Brian Kirk is a poet, short story writer, playwright and novelist from Dublin, Ireland. His work has appeared in the Sunday Tribune, Crannog, The Stony Thursday Book, Revival, Boyne Berries, Wordlegs and various anthologies.
I first began reading short stories by Brian Kirk in March of 2013. This will be the eighth time he has been featured on The Reading Life. Only writers for whom I have great regard, from any era, are given such treatment. (In the link to the Q and A session you can find links to his stories.) I urge anyone interested in the short story to read his Q and A session.
It's Not Me, It's You features three of Kirk's stories.
I will share enough about two of them to try to convey why I like his work so much.
That New Girl
"That New Girl" will resonate with anyone who has worked in an office with a high rate of employee turn over, especially an office in which a lot of the workers are relatively young. Whenever a new woman, they call her a girl, starts everybody wonders what she will be like. Sexual curiosity runs high. The narrator of the story, married a couple of years, sees the girl interested in Dan. He seems a bit jealous of the fact that the girls all seem to like him.
Kirk has a gift for bringing characters to life in a few sentences:
"Anyway, when I was single I was never that popular with the girls, so I can’t see how my being suddenly unavailable would affect anything either way. Sure, I enjoy a night out and used to do my best with the chat up lines when I had a few drinks inside me, but I was never a player; not the way Dan is. All the clichés you hear about women liking a bastard appear to be true in his case. For some reason this bothers me; probably because I consider myself a nice guy. Over the years that he’s been with the company Dan’s dated most of his female co-workers. Some have been one-night stands, some longer, but never for more than a month or two. I don’t mean to judge him or anything, but somehow it doesn’t seem right.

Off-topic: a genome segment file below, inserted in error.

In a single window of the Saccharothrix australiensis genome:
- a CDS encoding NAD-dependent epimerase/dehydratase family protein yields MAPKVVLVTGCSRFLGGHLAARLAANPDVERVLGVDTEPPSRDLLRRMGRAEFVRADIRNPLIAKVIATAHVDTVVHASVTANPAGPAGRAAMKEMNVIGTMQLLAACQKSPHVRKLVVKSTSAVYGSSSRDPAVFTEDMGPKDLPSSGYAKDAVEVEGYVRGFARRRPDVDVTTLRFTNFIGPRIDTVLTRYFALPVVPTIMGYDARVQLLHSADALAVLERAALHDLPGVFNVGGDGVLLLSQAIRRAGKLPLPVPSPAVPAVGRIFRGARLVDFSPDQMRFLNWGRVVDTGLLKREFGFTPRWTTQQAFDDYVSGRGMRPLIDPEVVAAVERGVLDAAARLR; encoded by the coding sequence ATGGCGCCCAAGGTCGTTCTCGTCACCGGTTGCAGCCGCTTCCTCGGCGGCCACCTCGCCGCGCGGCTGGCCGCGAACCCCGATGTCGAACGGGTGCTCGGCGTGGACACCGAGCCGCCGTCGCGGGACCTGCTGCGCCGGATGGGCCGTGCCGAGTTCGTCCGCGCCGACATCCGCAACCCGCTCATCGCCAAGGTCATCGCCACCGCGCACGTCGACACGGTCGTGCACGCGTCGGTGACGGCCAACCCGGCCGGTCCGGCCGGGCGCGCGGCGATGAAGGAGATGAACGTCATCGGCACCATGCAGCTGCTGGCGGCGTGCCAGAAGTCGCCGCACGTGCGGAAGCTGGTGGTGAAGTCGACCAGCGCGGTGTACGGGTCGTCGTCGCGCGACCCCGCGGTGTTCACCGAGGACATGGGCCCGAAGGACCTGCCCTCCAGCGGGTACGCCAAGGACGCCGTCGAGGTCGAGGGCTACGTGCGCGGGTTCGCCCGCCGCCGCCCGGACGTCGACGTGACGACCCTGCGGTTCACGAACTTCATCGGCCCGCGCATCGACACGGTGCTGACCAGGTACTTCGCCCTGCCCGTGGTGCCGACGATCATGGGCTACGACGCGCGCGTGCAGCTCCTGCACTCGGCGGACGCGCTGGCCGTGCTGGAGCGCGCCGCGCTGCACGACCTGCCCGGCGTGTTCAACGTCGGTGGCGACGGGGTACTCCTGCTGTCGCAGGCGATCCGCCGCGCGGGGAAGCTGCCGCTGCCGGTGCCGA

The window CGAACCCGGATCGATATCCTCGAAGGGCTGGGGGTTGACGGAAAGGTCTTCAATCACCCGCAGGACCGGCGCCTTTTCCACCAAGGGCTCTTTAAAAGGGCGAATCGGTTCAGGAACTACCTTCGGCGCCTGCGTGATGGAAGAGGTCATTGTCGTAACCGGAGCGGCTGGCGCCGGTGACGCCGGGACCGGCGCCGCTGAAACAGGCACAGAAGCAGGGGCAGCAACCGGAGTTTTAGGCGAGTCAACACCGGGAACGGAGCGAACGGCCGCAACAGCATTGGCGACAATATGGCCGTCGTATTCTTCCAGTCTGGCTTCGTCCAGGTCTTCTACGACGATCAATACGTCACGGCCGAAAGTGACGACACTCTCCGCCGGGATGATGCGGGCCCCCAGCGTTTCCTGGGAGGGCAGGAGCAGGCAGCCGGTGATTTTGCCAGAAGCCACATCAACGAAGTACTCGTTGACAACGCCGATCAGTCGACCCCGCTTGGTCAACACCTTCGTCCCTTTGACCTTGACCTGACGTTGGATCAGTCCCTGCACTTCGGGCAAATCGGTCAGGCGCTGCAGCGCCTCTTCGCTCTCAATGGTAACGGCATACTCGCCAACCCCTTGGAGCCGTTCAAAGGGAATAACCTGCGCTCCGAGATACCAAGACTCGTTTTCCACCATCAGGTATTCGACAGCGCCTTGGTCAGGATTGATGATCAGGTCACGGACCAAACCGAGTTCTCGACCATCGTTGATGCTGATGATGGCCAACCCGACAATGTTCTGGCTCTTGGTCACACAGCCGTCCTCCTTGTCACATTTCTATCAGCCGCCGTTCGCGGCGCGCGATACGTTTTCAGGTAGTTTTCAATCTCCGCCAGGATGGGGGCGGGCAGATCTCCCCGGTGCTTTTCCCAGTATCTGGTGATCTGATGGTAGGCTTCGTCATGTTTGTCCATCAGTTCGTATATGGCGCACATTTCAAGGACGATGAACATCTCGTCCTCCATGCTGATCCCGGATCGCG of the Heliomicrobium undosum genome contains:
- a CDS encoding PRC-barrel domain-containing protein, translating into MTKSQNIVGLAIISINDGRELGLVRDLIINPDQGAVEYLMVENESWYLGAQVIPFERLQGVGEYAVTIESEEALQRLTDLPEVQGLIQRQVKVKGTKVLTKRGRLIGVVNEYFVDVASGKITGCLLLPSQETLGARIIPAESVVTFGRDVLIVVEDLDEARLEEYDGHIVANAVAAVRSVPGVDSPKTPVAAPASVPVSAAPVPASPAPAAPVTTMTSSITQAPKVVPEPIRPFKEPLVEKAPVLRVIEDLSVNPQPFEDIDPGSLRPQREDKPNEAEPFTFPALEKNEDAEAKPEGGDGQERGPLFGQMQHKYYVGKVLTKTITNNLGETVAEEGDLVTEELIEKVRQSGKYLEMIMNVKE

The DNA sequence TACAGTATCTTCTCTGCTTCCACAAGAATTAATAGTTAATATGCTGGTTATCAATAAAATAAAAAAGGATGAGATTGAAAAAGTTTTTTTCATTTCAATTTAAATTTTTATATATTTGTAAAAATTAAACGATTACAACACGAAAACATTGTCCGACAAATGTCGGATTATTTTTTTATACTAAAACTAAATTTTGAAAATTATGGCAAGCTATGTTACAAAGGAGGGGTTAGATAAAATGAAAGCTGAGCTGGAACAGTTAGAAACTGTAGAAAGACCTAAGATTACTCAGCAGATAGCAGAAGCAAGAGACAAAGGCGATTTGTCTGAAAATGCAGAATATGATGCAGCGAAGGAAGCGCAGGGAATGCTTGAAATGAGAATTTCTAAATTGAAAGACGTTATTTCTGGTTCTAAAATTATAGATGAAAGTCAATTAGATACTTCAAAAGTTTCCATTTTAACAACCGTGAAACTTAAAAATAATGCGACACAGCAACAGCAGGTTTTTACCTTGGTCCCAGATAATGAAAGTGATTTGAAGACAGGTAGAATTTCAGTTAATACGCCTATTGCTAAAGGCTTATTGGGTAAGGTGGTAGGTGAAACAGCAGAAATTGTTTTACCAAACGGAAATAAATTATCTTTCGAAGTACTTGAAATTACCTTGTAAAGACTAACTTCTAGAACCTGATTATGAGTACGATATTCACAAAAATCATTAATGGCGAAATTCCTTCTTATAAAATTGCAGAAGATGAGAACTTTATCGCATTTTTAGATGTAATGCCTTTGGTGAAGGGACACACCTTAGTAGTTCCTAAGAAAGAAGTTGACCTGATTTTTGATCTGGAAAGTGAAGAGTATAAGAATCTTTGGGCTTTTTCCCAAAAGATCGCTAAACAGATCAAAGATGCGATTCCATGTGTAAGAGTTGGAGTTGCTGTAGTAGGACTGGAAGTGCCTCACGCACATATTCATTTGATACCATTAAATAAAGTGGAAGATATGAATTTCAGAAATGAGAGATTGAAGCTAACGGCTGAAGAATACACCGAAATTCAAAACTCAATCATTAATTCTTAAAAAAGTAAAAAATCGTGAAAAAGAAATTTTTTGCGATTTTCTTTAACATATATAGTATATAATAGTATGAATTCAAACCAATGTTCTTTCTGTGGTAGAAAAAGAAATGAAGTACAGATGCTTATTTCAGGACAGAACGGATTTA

It’s always the new girls he goes for. Fresh meat, he calls them. We laugh, Sara and I, when we talk about it."
As the story progresses we see the strains the narrator's marriage is under.
Nothing shocking or flabbergasting happens in "That New Girl". It is simply a great pleasure to read the elegant prose of Kirk while maybe you think back on your days working in an office, either as a young man or as a "new girl" or you contemplate the state of your marriage.
Brian Kirk's story, I will just describe it briefly as I do not want to spoil the experience of reading it for the first time for you, is about a subject few will like to think about. Among other things, it is about what can happen to a romance when the money runs out. Robert and Helen have been living together for some time. Robert is a stock broker, the time of extreme prosperity in Ireland, called the Celtic Tiger, is winding down. There are murmurs of staff reductions at his office. He and Helen push these thoughts out of their minds.
One night they find an almost magic shawl.
"They found the shawl on the back of a chair in a bar, forgotten or discarded by its owner. It was beautiful, golden, with many coloured threads woven into it. Robert saw it first, and showed it to Helen. He imagined an elegant older woman with pale complexion and red lips wearing it, loosely thrown around her shoulders against the chill of a late summer evening. They were about to leave and, rather than hand it in to the barman as she would normally have done, Robert watched as Helen simply folded it neatly and placed it in her bag."
Soon the shawl takes on, or almost takes over their sex lives.